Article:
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‘Resurgent’ Zapatistas march in silence

December 31, 2012


Having kept a low profile in recent years, the Zapatista Army of National Liberation (EZLN) reminded Mexico of its existence when some 40,000 supporters marched in silence across the southern state of Chiapas on Friday, December 21.

Descending from remote mountain communities, the Zapatistas marched in the rain through the cities of San Cristobal de las Casas, Ocosingo, Altamirano, Las Margaritas and Palenque, without uttering a word.

“Did you hear? That is the sound of your world falling apart. It is the sound of our resurgence,” read a brief communiqué issued by Zapatista spokesperson Subcomandante Marcos.

The Zapatistas are of Mayan descent and their re-emergence coincided with the beginning of a new cycle in the Mayan calendar: a rebirth rather than the apocalypse some panicked westerners had anticipated.

The rebels’ first public act since protesting the government’s militarized approach to the war on drugs in April 2011 was also timed to mark the 15th anniversary of the massacre of 45 Zapatista sympathizers in Acteal, Chiapas.

The Zapatistas believe the Institutional Revolutionary Party (PRI) was behind the massacre and their dignified march was an act of defiance toward their old adversary, which reclaimed power on December 1 after a 12-year absence.

On Sunday, December 30, Marcos issued two longer statements, the first of which was entitled “Don’t we know them?” in reference to the shady history of President Enrique Peña Nieto and prominent members of his cabinet.

“Aren’t you those guys who have always chosen violence over dialogue?” Marcos asked, citing the role that Peña Nieto played in the violent crackdown on peaceful protests in San Salvador Atenco in 2006; and the alleged role of new Education Secretary Emilio Chuayffet in the Acteal massacre in 1997.

“In the coming days the EZLN will announce a series of civil and peaceful initiatives to keep walking alongside the other native peoples of Mexico and the entire continent,” Marcos announced in the other communiqué, revealing only that the Zapatistas will “try to build the necessary bridges toward social movements that have arisen and will arise – not to direct or supersede them, but to learn from them, their history, their paths and destinies.”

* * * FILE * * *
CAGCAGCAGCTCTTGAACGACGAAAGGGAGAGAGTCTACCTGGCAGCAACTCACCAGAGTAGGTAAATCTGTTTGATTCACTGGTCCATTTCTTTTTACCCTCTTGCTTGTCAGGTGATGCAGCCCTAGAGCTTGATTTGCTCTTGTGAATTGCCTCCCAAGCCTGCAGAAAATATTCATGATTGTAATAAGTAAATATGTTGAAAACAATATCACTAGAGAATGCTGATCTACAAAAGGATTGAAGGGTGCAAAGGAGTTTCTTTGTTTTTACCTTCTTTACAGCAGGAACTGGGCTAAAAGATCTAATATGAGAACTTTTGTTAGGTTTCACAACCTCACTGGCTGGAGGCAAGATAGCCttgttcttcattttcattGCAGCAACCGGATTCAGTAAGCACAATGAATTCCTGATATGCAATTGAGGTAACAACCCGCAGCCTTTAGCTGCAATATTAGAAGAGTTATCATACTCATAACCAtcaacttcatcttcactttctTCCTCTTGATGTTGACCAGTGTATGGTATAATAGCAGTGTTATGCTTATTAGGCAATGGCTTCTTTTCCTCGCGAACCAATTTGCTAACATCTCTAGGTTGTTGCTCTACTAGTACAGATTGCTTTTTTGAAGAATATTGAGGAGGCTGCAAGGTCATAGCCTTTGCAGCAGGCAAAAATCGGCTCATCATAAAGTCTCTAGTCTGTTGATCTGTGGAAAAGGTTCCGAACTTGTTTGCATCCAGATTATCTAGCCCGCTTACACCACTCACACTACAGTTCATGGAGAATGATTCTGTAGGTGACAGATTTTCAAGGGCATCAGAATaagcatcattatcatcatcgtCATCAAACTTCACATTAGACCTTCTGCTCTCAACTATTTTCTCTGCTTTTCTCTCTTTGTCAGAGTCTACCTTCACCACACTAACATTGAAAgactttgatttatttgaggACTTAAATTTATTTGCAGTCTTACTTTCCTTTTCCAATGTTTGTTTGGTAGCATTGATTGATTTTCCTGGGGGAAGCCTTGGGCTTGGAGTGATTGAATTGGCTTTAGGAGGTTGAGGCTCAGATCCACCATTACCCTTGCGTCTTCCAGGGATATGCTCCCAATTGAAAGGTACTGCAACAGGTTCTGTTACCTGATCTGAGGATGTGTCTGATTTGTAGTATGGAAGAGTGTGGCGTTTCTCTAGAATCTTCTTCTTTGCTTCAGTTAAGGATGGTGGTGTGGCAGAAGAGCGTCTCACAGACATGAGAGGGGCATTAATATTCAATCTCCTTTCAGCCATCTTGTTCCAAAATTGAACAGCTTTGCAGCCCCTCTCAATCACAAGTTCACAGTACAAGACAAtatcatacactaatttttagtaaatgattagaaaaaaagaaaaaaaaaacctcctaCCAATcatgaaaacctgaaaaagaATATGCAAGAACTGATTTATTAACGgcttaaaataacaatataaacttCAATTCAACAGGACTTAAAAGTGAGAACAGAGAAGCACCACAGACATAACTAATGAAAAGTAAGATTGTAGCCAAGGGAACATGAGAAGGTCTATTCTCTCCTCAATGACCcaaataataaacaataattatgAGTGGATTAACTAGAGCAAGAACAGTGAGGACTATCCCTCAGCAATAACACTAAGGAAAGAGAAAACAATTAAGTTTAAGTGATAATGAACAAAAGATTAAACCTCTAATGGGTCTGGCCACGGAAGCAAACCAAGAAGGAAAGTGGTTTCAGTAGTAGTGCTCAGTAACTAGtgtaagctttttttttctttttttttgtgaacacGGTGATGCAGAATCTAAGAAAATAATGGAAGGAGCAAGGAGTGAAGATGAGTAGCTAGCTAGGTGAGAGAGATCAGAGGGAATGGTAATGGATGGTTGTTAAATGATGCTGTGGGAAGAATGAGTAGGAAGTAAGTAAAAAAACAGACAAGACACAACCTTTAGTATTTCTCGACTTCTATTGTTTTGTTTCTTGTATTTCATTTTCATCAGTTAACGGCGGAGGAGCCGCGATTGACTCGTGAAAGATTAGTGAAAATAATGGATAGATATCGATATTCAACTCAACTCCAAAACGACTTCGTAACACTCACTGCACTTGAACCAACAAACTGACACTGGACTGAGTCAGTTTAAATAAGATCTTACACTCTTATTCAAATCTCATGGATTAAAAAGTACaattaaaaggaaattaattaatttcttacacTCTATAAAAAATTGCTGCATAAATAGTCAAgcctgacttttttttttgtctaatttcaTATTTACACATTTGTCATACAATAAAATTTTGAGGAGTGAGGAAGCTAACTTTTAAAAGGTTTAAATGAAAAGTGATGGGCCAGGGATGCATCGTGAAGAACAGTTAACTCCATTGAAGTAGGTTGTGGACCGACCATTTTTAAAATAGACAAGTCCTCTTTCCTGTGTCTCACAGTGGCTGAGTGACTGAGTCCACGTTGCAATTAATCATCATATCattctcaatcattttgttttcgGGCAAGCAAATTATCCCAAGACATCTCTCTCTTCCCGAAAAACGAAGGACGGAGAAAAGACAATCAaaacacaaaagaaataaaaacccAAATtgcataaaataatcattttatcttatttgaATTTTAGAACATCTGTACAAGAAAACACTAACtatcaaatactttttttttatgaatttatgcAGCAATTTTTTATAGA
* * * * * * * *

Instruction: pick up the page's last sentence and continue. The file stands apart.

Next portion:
The Zapatistas have kept a low profile since Marcos embarked upon “La Otra Campaña” (“The Other Campaign”) during Mexico’s 2006 presidential elections, but continue to live in autonomy in the highlands and forests of rural Chiapas. The recent mobilization was the largest since the initial EZLN uprising on January 1, 1994, when masked guerrillas briefly seized control of several towns and cities across Chiapas.

“19 years ago we surprised them, taking their cities with fire and blood. Now we’ve done it again, without arms, without death, without destruction,” Marcos said.

The scale of the marches showed that the counter-insurgency strategy followed by successive state and federal governments has failed to diminish the Zapatistas’ popularity in their corner of Mexico.

“All political parties, without exception, have attacked us militarily, politically, socially and ideologically … the corporate media tried to make us disappear,” wrote Marcos, “as was evident on December 21, 2012, all have failed.”

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